The Pamphilj Gallery (Third Wing)
This wing, also decorated around 1730, contains several important paintings from the 16th century. One of its rarest pieces is Pieter Bruegel the Elder’s View of the Bay of Naples, proof that the famous Flemish painter was in Italy during the 1550s.
Not to miss is also Antonio da Correggio’s Allegory of Vice and Guercino’s paintings of Saint John the Baptist and Saint Agnes.
The Aldobrandini Room
This room, once described as a “sala pulcherrima depicta” (most beautiful painted room), contains paintings by some of the most famous Italian artists in history. Among them are two masterpieces by the young Caravaggio: Penitent Magdalene and Rest on the Flight into Egypt. There is also a double portrait of two mysterious gentlemen by the inimitable Raphael, and Titian’s Salome with the head of John the Baptist.
The Doria Gallery (Fourth Wing)
The last wing opens up with a stunning sculptural bust of Olimpia Maidalchini Pamphilj by Alessandro Algardi. Other impressive works are the series of Four Elements painted by Jan Brueghel, son of Pieter; and two paintings on wood panels by Parmigianino.
The Doria Pamphilj Gallery is located inside an inconspicuous building in the heart of the city center, on one of Rome’s busiest shopping streets. It’s easy to get to on foot from other nearby sites or using public transport if you are further afield.
Address: Via del Corso 305, 00186.
Bus: Lines 51, 62, 63, 80, 83, 85, 119, and 160 stop nearby.
Metro: Unfortunately, there is no nearby metro station. The closest one is Barberini (12 min. away on foot) or either Spagna or Colosseo (both 16 min. away).
Tram: Line 8 – Venezia, then walk 5 minutes.
Did you know that: (5 Interesting Facts!)
- The collection consists of over 400 paintings, ranging from the 15th to the 18th centuries.
- The Doria Pamphilj family actually consists of several prominent Italian families: Doria, Pamphilj, Landi, and Aldobrandini, united under one surname by marriage and descent.
- The paintings are still hung in their original layout dating from the 18th century. We know this thanks to a 1767 manuscript that details their positions.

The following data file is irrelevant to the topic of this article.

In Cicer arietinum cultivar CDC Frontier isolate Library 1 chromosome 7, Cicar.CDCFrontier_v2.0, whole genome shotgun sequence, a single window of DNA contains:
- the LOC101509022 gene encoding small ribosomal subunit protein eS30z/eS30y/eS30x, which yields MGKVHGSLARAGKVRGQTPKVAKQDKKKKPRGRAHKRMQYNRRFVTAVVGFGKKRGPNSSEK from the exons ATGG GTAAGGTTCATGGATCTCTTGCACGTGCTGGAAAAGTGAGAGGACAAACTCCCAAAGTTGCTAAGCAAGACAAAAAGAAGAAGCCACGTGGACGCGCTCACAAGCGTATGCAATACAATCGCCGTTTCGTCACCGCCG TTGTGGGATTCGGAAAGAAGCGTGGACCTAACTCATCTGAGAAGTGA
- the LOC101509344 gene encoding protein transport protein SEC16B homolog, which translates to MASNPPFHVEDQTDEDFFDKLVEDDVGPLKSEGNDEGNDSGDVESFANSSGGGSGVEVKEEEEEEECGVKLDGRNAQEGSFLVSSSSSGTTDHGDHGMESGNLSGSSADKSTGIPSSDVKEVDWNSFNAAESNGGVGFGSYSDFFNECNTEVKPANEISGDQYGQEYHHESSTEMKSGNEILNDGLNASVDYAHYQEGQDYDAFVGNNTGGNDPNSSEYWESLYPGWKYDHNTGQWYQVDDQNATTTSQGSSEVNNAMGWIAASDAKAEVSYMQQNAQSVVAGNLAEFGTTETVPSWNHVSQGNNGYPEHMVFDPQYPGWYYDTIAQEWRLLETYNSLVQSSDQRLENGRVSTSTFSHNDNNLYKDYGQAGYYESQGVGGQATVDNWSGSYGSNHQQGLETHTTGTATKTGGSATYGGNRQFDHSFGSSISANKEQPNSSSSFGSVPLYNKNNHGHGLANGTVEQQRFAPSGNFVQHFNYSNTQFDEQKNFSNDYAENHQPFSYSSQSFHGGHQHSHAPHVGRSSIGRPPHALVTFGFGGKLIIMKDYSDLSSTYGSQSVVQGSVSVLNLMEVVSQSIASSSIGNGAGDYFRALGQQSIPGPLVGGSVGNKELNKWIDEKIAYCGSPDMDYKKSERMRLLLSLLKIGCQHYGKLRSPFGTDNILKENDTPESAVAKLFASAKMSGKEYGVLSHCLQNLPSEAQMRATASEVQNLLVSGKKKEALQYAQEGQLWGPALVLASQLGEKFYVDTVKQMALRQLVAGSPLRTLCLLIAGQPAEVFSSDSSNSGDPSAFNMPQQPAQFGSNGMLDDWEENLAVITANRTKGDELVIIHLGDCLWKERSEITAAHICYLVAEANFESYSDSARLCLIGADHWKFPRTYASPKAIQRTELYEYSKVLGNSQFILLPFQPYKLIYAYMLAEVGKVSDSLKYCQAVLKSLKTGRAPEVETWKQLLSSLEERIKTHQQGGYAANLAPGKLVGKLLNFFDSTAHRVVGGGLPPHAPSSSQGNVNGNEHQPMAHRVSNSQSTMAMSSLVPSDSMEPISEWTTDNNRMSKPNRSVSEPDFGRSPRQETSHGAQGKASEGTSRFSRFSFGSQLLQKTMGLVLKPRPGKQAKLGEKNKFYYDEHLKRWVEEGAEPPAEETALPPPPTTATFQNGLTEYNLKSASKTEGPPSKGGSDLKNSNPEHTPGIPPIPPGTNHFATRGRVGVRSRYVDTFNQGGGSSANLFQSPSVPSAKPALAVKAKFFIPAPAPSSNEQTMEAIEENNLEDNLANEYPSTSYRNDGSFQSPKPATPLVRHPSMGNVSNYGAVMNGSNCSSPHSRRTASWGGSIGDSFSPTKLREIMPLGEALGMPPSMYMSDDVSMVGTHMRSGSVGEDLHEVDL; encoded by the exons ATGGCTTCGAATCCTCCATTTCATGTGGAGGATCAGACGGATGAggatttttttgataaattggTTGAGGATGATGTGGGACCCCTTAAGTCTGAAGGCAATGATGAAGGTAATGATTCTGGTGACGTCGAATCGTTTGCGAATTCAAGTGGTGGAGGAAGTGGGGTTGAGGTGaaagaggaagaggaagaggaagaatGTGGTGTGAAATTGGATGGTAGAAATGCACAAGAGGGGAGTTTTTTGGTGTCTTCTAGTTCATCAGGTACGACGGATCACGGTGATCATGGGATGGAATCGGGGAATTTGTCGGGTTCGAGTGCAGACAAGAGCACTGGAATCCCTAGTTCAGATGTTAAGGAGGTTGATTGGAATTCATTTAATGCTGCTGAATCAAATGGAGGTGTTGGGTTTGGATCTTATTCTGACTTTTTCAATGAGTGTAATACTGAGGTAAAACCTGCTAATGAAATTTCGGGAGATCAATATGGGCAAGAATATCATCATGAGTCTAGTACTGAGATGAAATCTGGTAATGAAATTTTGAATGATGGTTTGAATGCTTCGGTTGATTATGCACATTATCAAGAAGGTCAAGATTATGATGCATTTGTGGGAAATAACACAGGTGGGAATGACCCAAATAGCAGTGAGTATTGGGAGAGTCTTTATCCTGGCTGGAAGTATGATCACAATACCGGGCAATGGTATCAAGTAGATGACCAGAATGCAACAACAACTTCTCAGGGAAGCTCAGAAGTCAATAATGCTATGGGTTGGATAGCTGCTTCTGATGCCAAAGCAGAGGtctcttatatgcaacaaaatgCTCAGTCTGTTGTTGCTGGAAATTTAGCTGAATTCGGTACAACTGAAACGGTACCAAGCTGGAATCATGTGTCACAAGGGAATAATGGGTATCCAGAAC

- Members of the Doria Pamphilj family still live in some of the private rooms in the palace. The current heir, Jonathan Doria Pamphilj, is the English narrator on the free audio guide.
- The Doria Pamphilj palace has over 1000 rooms, but only a few are open to the public.
- The palace, originally known as Palazzo Aldobrandini, was brought into the Pamphilj family when the widowed Olimpia Borghese (born an Aldobrandini) married Camillo Pamphilj, nephew of the pope.
- After a period of exile (because the marriage was controversial) they took up residence in the palace and began to expand it in 1654.
- In 1666, Camillo died but his sons continued the expansion project with the help of architect Antonio del Grande.
- In 1671, Camillo’s daughter, Anna Pamphilj, married Giovanni Andrea III Doria Landi and their descendants eventually inherited the palace and its treasures.
- Part of the palace was converted into a gallery and it opened to the public in 1950.
- Today, the gallery is considered one of the finest private collections in Rome but is far from being considered a tourist ‘hotspot’. Members of the Doria Pamphilj family still live there.
Address: Doria Pamphili Gallery, Via del Corso 305, 00186 Roma, Italy · view larger map